Chassis #: F1-9-61
The 1959 Cooper-Climax Type 51 won both the Formula 1 Constructors' World Championship title for its manufacturer, and the Formula 1 Drivers' World Championship title for the works team driver Jack Brabham. For the following season, the company's chief designer Owen Maddock corresponded with Brabham and John Cooper to devise a replacement. The resulting vehicle was more sophisticated than the Type 51, with the driver seated lower in a flatter-profile multi-tubular chassis frame. With the introduction of the new rear-engiend Lotus 18 at the 1960 Argentine Grand Prix, the development of the new Cooper became an even greater priority. After Jack Brabham and John Cooper returned to London in mid-March, work began immediately on the new car. The first prototype Type 53 was ready to be raced in May of that year, and it was given the nickname, the Lowline Cooper.
Jack Brabham and Bruce McLaren piloted the new Type 53 'Lowline' cars during the 1960 Formula 1 season, with much success. Jack won at the Dutch, Belgian, French, British and Portuguese Grand Prix races (the first four in unbroken succession) to secure the second consecutive Drivers' World Championship title for himself and the Constructors' crown for the Cooper Car Company.
Racing regulations were changed for the 1961 season, with the former 2.5-liter engine capacity ceiling being lowered to 1.5-liters. Brabham and McLaren raced in the Type 55 works team cars, while privateers raced the parallel Type 53P 'Lowline' cars.
This Cooper-Climax T53P 'Lowline' Formula 1 & 2 Racing Single-Seater T53 is the eighth of that year's Type 53P (p for 'Production'). It was a customer car supplied new from Hollyfield Road, Surbiton, Surrey factory to French privateer Bernard Collomb. It came powered by a Coventry Climax FPF 4-cylinder engine 'No 430/26/1189'. He took possession of the car in April 1961, and raced it that month in the non-Championships Vienna Grand Prix where he finished 3rd. The next weekend he raced in the non-Championship Aintree '200' event at Liverpool, England where he failed to finish. Brabham won the race and set the fastest lap time in his Cooper T55.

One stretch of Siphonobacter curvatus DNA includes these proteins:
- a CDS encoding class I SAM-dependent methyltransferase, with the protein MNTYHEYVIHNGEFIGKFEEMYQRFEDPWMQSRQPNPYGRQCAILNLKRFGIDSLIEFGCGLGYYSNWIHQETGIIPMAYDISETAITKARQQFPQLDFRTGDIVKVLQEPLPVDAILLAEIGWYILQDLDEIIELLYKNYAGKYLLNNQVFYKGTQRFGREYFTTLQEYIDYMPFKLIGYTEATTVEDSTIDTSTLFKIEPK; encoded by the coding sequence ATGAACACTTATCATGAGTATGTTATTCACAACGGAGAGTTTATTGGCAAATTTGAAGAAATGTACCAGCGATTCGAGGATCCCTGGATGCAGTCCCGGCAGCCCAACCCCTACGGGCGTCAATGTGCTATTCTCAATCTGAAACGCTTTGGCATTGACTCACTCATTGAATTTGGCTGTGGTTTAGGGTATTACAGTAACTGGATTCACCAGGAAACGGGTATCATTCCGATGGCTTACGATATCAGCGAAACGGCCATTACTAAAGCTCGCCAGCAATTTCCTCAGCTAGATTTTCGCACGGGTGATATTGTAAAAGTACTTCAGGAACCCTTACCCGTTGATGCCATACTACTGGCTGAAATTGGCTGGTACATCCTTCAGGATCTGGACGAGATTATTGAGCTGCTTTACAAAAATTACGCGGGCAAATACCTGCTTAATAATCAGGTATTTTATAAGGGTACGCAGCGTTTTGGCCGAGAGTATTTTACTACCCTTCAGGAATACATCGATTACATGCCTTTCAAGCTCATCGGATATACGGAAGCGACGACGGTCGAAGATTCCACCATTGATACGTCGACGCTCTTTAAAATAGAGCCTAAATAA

On May 14th he finished 6th in the non-Championship Naples GP. This was followed by a 9th place in the London Trophy race. On June 3rd he was forced to retire early at the Silver City Trophy race at Brands Hatch, England, as well as the World Championship-qualifying French Grand Prix at Reims-Gueux on July 2nd. He was plagued with problems at the German Grand Prix at the Nürburgring on August 6 leaving him too far behind to be classified at race finish.
Early in 1962, Collomb entered his Cooper for the non-Championship Brussels Grand Prix, but during practice he either had a loose fuel pipe or a fuel tank puncture, which quickly ignited and a furious fire broke out. Collomb was able to get away from the car, but the fire burned for a while before the marshals were able to quell the flames.
The very badly damaged was reputedly sold to a Swiss dealer/enthusiast who began to rebuild it as a special, supposedly for mountain-climb competition. The car was eventually reconstructed and restored to its original Formula 1 racing form by British specialist John Harper. Since then, it has raced in Historic and Vintage racing events.
The F1 car is currently powered by a 2.5-liter Coventry-Climax FPF four-cylinder engine backed by a five-speed Cooper-Knight C5S gearbox with reverse. Girling disc brakes are located at all four corners.By Daniel Vaughan | Nov 2019